What about all the deregulation that supposedly occurred throughout the Bush presidency? Well a quick look at the amount of pages in the Federal Register, which records all the regulations passed by every branch of the Federal Government, quickly reveals this fallacy. The Register grew from 64,431 pages in 2001 to a record-setting 79,435 in 2008, a 23% increase in the volume of regulations! The fact of the matter is that the government more heavily regulates the financial sector than any other sector of the economy, with healthcare a close second (As a side note, one must begin to wonder if it’s really just coincidence that all the sectors of industry that are most tightly controlled by government are the ones that society complains the most about). This is further compounded by the fact that it is the Federal Reserve, a quasi-government institution, which has total control over the money supply in the country. Bubbles only form if there is an excess of credit available in the monetary system and when Alan Greenspan set interest rates to 1% for a protracted period, credit expanded to stratospheric heights.

Truth be told, it was far more than simply Federal Reserve policy that created this bubble. It was a direct consequence of a concerted effort by government to increase home ownership rates throughout the country. They systematically rigged the financial system in favor of making loans to people looking to buy homes regardless of their credit-worthiness. A review of housing price indices shows an explosion of housing prices beginning in 1997. The timing perfectly coincides with the passage of the Taxpayer’s Relief Act of 1997. It contained several items in it that would make owning a home significantly more attractive.

For instance, it reduced the top capital gains rate from 28% to 20% and the 15% bracket was slashed to 10%. The Government also increased the home sale exemption to $500,000 for couples and $250,000 for individuals. In the past, exclusions of only $125,000 were available and only to those aged 55 and over. With the incredibly low interest rates being offered through the Federal Reserve, banks were able to employ huge amounts of leverage in order to make these loans. The housing market became increasingly lucrative for investors to make tax-free gains of up to half a million dollars as prices continued to be driven upwards. No-money down loans and no income verification made it easy for anyone to speculate on housing and it created a nation of house flippers, eager to make a quick buck out of real estate. The last decade was reminiscent of the roaring 20’s, where credit expansion by the Fed once again set the nation up for ruin.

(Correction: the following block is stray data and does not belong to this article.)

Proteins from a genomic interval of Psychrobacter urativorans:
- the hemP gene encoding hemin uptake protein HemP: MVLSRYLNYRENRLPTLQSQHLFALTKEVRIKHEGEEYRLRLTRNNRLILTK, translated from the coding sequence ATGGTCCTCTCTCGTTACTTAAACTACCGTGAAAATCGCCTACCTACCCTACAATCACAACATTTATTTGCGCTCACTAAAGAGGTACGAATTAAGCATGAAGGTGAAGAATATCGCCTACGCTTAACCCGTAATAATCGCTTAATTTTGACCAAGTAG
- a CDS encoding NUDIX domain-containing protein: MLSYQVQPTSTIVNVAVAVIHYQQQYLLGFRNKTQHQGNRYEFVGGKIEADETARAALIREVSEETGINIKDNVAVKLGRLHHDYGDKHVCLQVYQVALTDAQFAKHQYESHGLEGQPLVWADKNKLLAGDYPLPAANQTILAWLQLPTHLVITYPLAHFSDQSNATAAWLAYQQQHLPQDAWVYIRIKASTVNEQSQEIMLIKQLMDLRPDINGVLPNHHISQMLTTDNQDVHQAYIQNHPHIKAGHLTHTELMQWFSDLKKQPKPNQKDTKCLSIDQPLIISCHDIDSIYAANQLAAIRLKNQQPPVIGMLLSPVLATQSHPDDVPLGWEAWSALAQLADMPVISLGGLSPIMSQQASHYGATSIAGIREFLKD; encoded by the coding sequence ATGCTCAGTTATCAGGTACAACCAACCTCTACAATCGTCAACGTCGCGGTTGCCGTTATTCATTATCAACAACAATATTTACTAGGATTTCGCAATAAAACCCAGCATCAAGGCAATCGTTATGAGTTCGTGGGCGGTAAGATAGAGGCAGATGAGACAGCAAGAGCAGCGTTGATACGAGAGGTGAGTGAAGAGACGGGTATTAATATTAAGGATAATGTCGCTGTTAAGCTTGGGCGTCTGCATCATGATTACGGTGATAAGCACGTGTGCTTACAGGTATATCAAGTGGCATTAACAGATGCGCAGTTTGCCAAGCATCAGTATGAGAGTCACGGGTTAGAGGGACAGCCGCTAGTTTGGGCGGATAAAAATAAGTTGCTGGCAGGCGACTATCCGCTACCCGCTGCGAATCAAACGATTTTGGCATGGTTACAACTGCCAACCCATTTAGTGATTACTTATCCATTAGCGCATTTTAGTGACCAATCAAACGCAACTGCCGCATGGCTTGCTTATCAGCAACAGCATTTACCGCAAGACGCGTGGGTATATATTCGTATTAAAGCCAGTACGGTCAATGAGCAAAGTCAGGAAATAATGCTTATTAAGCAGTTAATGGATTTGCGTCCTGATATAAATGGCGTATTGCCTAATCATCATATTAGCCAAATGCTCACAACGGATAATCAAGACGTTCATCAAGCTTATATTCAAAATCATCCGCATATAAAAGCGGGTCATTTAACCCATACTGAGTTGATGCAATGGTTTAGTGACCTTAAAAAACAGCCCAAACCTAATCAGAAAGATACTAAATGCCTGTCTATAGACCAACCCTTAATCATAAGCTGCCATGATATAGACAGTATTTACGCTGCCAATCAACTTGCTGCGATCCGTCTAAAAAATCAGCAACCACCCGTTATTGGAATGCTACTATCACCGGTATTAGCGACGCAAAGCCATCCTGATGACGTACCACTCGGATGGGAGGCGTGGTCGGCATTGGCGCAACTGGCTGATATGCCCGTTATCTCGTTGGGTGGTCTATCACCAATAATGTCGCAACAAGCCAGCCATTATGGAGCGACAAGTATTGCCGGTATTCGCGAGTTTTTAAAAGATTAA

We still have not even begun to address the massive distortions created by the government-sponsored enterprises Fannie Mae (FNM) and Freddie Mac (FRE), who were explicitly mandated to drive the policy of increasing homeownership throughout the country. How were these entities able to accomplish this? If you’ve ever heard of a mortgage backed security a.k.a. collateralized debt obligation then you know precisely how because these instruments, largely blamed for the crisis, were the bread and butter of these institutions. Their primary activity was to purchase bundles of mortgages from banks and issue these securities in exchange.